Question: If, as I stated in my last post, my mission in life is to proclaim the kingdom of God; and if my allegiance to God’s kingdom supersedes my allegiance to any political ideology; does that mean I have the responsibility to think about how my country’s decisions affect believers of other countries that could be harmed because of the actions of my country?
I think the answer is yes, and that affects how I view the situations in Iraq, Afghanistan, Egypt, Palestine, and now Syria.
I have several friends who grew up as Christians in Baghdad. Their families had to flee because of religious persecution. Persecution that got worse once the United States got involved.
Everyone agrees, even my Iraqi friends, that Saddam was a bad guy. But under his regime there was a degree of religious freedom that evaporated when he was toppled. Here is my understanding from Christians who lived there during that time: Saddam used Islam to his favor. But he was such a bad guy that he controlled most of the fractions within Islam with an iron fist. In other words, if he told the Taliban to leave Christians alone, they were left alone. Saddam used Christians in his country, especially in Baghdad, because they were highly educated, good citizens, and excellent businessmen. Saddam even had Christians in his cabinet.
Once Saddam was done away with, after our country broke it but did not fix it, the radical elements that Saddam was able to control took over and persecution of Christians intensified. Christian churches were burned, businesses destroyed and believers cast into prison and killed. As a result, the vast, vast majority of Christians in Iraq fled the country. For example, the United Nations estimate that 40% of the 1.6 million refugees who fled Iraq in 2010 were Christians. To put that in context, The Christian population in Iraq at the time did not exceed 5%. Thus, a large percentage of refugees comes from a very small percentage of the overall population. Today, only a fraction of believers remain in Iraq.
Our countries decision to “liberate” Iraq caused unimaginable harm to our brothers and sisters in Christ.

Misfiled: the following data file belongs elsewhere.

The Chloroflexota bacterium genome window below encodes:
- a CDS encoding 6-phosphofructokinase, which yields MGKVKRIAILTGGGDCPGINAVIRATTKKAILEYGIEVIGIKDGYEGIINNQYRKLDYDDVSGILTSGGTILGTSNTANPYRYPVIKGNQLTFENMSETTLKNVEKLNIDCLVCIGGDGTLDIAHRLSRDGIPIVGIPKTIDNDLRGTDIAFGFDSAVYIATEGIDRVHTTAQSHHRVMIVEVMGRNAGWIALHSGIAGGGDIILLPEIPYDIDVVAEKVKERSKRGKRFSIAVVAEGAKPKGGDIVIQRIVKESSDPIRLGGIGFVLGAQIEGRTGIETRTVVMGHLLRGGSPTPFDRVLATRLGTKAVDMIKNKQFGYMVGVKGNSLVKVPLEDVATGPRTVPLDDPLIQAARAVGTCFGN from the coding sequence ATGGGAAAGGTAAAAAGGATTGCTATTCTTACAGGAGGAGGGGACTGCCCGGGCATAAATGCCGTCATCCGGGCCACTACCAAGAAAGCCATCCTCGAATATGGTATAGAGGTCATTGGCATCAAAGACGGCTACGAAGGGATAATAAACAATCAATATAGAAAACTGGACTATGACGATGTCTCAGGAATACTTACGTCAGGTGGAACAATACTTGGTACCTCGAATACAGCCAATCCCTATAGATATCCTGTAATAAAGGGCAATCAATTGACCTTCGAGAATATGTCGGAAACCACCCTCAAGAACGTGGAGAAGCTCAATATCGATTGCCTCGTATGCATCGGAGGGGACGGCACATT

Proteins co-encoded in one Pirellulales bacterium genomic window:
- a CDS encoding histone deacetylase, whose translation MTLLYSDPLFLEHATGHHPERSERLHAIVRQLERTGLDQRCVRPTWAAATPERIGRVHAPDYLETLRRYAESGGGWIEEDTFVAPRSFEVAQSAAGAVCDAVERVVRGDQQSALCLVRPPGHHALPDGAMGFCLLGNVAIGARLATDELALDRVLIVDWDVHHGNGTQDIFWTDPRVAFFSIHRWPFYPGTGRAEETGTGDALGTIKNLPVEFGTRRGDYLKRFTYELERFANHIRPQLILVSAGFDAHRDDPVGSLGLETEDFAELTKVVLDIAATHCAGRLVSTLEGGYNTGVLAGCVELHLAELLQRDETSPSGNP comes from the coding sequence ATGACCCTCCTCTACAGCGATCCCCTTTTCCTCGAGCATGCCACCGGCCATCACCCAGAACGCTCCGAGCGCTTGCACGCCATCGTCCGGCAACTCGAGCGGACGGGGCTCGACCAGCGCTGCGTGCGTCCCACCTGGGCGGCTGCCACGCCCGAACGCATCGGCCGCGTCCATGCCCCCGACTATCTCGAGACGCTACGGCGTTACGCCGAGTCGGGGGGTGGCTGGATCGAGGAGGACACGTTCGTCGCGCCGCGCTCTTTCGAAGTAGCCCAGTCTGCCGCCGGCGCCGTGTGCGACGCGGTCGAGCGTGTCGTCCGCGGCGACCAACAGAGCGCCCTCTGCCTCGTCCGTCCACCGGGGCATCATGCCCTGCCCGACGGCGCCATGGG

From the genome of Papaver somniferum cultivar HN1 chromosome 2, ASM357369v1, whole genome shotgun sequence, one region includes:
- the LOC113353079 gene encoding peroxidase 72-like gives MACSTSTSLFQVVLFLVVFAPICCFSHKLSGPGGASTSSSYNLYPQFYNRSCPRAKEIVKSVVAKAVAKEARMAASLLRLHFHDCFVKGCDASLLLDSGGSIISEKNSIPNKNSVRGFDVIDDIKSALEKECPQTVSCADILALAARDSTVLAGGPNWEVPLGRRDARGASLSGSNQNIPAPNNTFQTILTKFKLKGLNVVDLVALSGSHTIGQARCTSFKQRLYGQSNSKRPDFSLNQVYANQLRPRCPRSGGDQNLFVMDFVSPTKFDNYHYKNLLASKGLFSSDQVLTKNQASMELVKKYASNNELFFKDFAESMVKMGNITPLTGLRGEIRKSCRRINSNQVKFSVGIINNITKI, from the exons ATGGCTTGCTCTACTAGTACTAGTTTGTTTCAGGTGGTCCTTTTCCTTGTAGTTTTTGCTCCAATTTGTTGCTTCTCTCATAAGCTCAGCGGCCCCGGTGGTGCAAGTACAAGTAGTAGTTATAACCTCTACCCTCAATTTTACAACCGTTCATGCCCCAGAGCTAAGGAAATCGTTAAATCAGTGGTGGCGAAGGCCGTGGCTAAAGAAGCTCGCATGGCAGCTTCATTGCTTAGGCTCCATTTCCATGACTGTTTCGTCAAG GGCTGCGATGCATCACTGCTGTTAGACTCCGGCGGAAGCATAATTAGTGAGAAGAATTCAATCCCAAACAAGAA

Similar stories could be told of Christians in Afghanistan.
In Egypt, the primary victims of persecution, and the ones suffering the most, are Coptic Christians.
And our unconditional support of the Israeli government has caused great harm and hardship to our brothers and sisters in Palestine.
Now there is Syria.
It is my understanding that the situation for believers in Syria is similar to those in Baghdad during the days of Saddam. The estimates of believers in Syria range anywhere from 7-16% of the population; the majority of whom “support” the government of Bashar al-Assad. Their support is mild at best and is based on the reasoning that the alternative would be worse. Like Saddam, Assad allows a degree of religious freedom and keeps the radical elements of Islam under some control. If Assad is removed the persecution of Christians will intensify in Syria, just like what happened in Iraq.
Does all this mean we should never intervene because of what it may do to Christians? Not at all. I’m just saying that I need to be aware of the hardships and sufferings of my brothers and sisters and I need to speak up for them and pray for them.
Consider these Bible verses:
- Galatians 6:2 – Carry each other’s burdens, and in this way you will fulfill the law of Christ.
- Romans 12:15 – Rejoice with those who rejoice; mourn with those who mourn.
- 1 Peter 4:13 – But rejoice that you participate in the sufferings of Christ…
- 2 Timothy 2:3 – Endure hardship with us, like a good soldier of Christ Jesus.
- Matthew 5:9 – Blessed are those who are persecuted because of righteousness, for theirs is the kingdom of heaven.
Does all this mean that we should only be concerned with Christians? If the people who are being harmed are not Christians we should not care? Again, not at all. All humane life is sacred and any innocent loss is an injustice. I just believe that I really need to be aware and concerned about my fellow believers in other parts of the world.
It breaks my heart that the good intentions of my government has caused untold suffering among my brothers and sisters. I am sure it breaks the heart of God as well.
As you read the newspaper and watch the news and listen to Pres. Obama’s speech tonight, ask yourself the same question I asked at the beginning of this post.